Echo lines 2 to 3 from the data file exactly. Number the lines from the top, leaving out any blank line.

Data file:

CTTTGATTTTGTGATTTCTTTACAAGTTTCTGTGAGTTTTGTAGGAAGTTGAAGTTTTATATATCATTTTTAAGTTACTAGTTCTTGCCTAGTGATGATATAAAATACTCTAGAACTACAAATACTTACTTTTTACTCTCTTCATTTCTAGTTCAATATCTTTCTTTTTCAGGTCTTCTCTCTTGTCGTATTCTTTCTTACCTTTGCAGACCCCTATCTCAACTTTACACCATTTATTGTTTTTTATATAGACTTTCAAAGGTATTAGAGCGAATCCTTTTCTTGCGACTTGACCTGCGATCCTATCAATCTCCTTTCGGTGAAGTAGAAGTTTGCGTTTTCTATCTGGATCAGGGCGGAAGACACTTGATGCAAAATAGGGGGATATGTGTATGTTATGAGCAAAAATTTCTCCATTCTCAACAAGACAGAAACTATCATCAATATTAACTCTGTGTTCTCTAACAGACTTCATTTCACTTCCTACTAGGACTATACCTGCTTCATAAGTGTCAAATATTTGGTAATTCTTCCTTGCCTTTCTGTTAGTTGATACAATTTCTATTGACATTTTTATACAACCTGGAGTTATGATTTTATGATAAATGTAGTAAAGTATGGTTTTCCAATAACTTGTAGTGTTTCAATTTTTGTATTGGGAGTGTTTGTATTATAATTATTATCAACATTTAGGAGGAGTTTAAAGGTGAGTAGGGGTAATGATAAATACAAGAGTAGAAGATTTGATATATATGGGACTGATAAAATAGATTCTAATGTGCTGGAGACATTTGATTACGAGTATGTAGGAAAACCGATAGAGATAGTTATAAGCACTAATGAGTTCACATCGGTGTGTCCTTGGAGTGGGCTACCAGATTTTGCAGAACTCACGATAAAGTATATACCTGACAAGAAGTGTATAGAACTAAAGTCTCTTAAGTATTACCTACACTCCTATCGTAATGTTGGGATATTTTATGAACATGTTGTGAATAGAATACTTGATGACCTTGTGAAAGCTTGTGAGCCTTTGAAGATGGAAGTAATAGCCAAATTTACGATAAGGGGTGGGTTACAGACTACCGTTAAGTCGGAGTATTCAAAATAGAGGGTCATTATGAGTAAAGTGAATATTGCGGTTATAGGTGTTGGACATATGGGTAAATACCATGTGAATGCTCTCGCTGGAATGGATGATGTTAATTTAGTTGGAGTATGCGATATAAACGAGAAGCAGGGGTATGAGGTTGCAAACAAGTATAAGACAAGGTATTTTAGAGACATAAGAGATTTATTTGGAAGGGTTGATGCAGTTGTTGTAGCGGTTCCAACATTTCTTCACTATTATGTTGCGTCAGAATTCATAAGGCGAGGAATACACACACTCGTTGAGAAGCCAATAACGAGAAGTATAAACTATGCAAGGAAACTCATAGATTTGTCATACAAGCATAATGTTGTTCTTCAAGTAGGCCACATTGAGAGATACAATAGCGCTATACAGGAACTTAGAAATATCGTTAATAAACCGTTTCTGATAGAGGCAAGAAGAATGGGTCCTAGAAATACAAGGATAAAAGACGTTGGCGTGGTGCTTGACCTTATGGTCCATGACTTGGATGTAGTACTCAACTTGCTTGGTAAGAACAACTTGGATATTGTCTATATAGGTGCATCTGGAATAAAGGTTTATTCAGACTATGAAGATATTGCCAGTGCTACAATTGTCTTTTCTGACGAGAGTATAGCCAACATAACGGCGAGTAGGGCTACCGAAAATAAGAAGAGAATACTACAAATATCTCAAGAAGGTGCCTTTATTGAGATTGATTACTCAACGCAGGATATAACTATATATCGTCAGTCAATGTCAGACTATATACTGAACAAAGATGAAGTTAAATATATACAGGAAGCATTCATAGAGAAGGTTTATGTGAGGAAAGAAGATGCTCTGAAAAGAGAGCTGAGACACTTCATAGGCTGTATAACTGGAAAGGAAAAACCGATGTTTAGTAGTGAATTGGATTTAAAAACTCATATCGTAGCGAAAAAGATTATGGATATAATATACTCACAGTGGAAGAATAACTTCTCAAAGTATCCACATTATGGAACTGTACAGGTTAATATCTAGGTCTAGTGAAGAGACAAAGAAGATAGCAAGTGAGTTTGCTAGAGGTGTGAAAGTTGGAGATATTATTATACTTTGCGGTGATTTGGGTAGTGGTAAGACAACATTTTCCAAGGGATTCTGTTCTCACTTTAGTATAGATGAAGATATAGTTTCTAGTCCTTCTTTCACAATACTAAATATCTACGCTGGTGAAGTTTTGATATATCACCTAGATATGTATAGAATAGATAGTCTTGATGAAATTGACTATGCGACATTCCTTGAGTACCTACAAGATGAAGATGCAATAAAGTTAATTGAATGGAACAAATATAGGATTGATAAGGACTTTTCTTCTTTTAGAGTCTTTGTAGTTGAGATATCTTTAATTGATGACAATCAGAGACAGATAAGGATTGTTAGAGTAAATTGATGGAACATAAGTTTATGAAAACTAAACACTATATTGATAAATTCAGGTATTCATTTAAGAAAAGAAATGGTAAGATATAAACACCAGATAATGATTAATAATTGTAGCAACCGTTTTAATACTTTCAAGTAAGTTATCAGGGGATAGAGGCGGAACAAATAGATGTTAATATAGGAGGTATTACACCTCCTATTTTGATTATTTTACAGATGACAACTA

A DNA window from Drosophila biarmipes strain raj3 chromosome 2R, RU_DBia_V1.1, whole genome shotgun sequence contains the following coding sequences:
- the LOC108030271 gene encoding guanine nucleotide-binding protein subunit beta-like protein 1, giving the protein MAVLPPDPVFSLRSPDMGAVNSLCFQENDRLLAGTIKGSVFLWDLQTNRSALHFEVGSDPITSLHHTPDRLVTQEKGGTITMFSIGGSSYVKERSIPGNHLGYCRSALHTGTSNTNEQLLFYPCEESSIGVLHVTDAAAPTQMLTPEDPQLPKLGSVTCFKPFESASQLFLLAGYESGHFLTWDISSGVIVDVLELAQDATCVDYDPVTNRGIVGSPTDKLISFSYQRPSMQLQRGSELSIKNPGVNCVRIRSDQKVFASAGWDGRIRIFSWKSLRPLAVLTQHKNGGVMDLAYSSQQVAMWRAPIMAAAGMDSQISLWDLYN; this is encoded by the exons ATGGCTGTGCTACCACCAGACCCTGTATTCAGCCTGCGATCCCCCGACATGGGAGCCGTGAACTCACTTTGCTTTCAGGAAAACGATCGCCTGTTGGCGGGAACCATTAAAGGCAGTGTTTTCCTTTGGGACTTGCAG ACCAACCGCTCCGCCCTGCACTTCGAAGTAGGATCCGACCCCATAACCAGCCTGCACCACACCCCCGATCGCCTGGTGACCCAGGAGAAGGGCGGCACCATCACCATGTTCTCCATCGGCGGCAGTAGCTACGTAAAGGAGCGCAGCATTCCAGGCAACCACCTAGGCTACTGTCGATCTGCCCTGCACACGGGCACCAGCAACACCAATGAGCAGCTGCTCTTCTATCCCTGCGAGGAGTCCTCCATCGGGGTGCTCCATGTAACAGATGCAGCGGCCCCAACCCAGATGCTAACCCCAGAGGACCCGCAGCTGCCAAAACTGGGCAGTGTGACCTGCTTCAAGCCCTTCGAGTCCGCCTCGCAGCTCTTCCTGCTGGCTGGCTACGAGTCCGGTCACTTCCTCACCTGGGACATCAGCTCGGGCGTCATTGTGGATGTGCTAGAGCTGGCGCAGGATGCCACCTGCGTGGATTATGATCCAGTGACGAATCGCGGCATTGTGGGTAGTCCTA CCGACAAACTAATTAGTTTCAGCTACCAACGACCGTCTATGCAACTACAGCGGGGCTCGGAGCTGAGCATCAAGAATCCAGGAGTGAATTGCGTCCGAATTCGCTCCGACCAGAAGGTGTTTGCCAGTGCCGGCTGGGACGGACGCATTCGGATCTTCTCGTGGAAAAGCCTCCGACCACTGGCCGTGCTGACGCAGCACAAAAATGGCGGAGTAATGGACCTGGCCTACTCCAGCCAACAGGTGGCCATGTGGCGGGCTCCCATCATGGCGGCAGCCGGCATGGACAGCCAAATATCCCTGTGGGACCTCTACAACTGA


A DNA window from Drosophila biarmipes strain raj3 chromosome 2R, RU_DBia_V1.1, whole genome shotgun sequence contains the following coding sequences:
- the LOC108030271 gene encoding guanine nucleotide-binding protein subunit beta-like protein 1, giving the protein MAVLPPDPVFSLRSPDMGAVNSLCFQENDRLLAGTIKGSVFLWDLQTNRSALHFEVGSDPITSLHHTPDRLVTQEKGGTITMFSIGGSSYVKERSIPGNHLGYCRSALHTGTSNTNEQLLFYPCEESSIGVLHVTDAAAPTQMLTPEDPQLPKLGSVTCFKPFESASQLFLLAGYESGHFLTWDISSGVIVDVLELAQDATCVDYDPVTNRGIVGSPTDKLISFSYQRPSMQLQRGSELSIKNPGVNCVRIRSDQKVFASAGWDGRIRIFSWKSLRPLAVLTQHKNGGVMDLAYSSQQVAMWRAPIMAAAGMDSQISLWDLYN; this is encoded by the exons ATGGCTGTGCTACCACCAGACCCTGTATTCAGCCTGCGATCCCCCGACATGGGAGCCGTGAACTCACTTTGCTTTCAGGAAAACGATCGCCTGTTGGCGGGAACCATTAAAGGCAGTGTTTTCCTTTGGGACTTGCAG ACCAACCGCTCCGCCCTGCACTTCGAAGTAGGATCCGACCCCATAACCAGCCTGCACCACACCCCCGATCGCCTGGTGACCCAGGAGAAGGGCGGCACCATCACCATGTTCTCCATCGGCGGCAGTAGCTACGTAAAGGAGCGCAGCATTCCAGGCAACCACCTAGGCTACTGTCGATCTGCCCTGCACACGGGCACCAGCAACACCAATGAGCAGCTGCTCTTCTATCCCTGCGAGGAGTCCTCCATCGGGGTGCTCCATGTAACAGATGCAGCGGCCCCAACCCAGATGCTAACCCCAGAGGACCCGCAGCTGCCAAAACTGGGCAGTGTGACCTGCTTCAAGCCCTTCGAGTCCGCCTCGCAGCTCTTCCTGCTGGCTGGCTACGAGTCCGGTCACTTCCTCACCTGGGACATCAGCTCGGGCGTCATTGTGGATGTGCTAGAGCTGGCGCAGGATGCCACCTGCGTGGATTATGATCCAGTGACGAATCGCGGCATTGTGGGTAGTCCTA CCGACAAACTAATTAGTTTCAGCTACCAACGACCGTCTATGCAACTACAGCGGGGCTCGGAGCTGAGCATCAAGAATCCAGGAGTGAATTGCGTCCGAATTCGCTCCGACCAGAAGGTGTTTGCCAGTGCCGGCTGGGACGGACGCATTCGGATCTTCTCGTGGAAAAGCCTCCGACCACTGGCCGTGCTGACGCAGCACAAAAATGGCGGAGTAATGGACCTGGCCTACTCCAGCCAACAGGTGGCCATGTGGCGGGCTCCCATCATGGCGGCAGCCGGCATGGACAGCCAAATATCCCTGTGGGACCTCTACAACTGA